It was what I was born for —
to look, to listen,

to lose myself
inside this soft world —
to instruct myself
over and over

in joy,
and acclamation…
~ Mary Oliver 

7.  She finished that dag-nabbity book!

“A writer is someone for whom writing is more difficult than it is for other people.”
~ Thomas Mann

Good and gracious God, let it be.

photo cc flickr.com/photos/18_2rosadik36

In the Receiving Line After Worship

Mophead HydrangeaIn the receiving line after worship an elderly man
wants to tell me about his hydrangeas.
They were gorgeous last summer, he says,
but not as splendid as in 1972 when the blue

ribbon at the state fair went to his wife who,
he reminds me, was Miss Butts County
back in the 1950s and whom he still misses
every day,

especially when he eats peach jam on his toast,
which is almost every morning, except Tuesdays
when the VFW guys get together down at the café.

The people behind him in line shift on their feet
and glance at their watches while he, oblivious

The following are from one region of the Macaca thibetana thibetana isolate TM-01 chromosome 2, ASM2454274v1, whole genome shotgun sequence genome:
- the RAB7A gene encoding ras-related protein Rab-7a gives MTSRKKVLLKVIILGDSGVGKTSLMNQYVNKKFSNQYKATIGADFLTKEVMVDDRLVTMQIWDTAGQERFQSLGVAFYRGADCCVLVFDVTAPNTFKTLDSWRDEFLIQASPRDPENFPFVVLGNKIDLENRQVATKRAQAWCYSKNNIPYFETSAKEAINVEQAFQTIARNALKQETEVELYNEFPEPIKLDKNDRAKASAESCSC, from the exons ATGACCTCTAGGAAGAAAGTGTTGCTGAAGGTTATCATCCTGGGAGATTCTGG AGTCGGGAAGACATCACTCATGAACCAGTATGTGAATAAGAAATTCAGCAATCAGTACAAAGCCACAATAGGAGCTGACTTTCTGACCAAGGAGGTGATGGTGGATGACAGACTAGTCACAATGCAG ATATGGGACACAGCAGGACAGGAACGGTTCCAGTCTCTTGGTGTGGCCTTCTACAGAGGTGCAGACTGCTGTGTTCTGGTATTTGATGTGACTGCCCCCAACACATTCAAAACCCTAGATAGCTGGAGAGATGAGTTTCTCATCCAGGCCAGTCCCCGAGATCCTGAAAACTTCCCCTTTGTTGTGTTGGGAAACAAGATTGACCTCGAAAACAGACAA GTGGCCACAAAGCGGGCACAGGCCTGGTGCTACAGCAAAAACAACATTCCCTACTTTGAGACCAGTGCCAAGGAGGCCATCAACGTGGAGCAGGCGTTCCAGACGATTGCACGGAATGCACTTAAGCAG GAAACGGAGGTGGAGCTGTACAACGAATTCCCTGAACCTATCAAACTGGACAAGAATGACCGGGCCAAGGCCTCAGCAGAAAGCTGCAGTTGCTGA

to their impatience, goes on to describe for me (in detail)

the attributes of her winning Lemon Zest Mophead,
which he swears was the size of a dinner plate, or maybe
a large salad plate. The hydrangea story is taking forever

and I feel my own agitation rising, until the moment I take
his hand in mine (a gesture of care but also, I regret now to say,
meant to hurry him along) and I feel his papery fingers

which are not at all like a hydrangea, but rather
like a maple leaf in November, all that lush, green vigor
stored deep within itself, just before it releases the limb

and is airborne at last, carried on a breath,
caught up in the glory of all created things,
its final fluttering an ovation of praise.


Chuck It/ Love It: #2

CC flickr.com/darylljann/4206002971/

CC flickr.com/darylljann

I offer today the second installment in the Chuck It/Love It series—in recognition of my alternating desire to chuck the Church over Niagara Falls and announce my undying love for the wobbly thing on the JumboTron at Turner Field. (Entries are from my journal spanning twenty-plus years and three churches in three states. Names and identifying details have been changed.)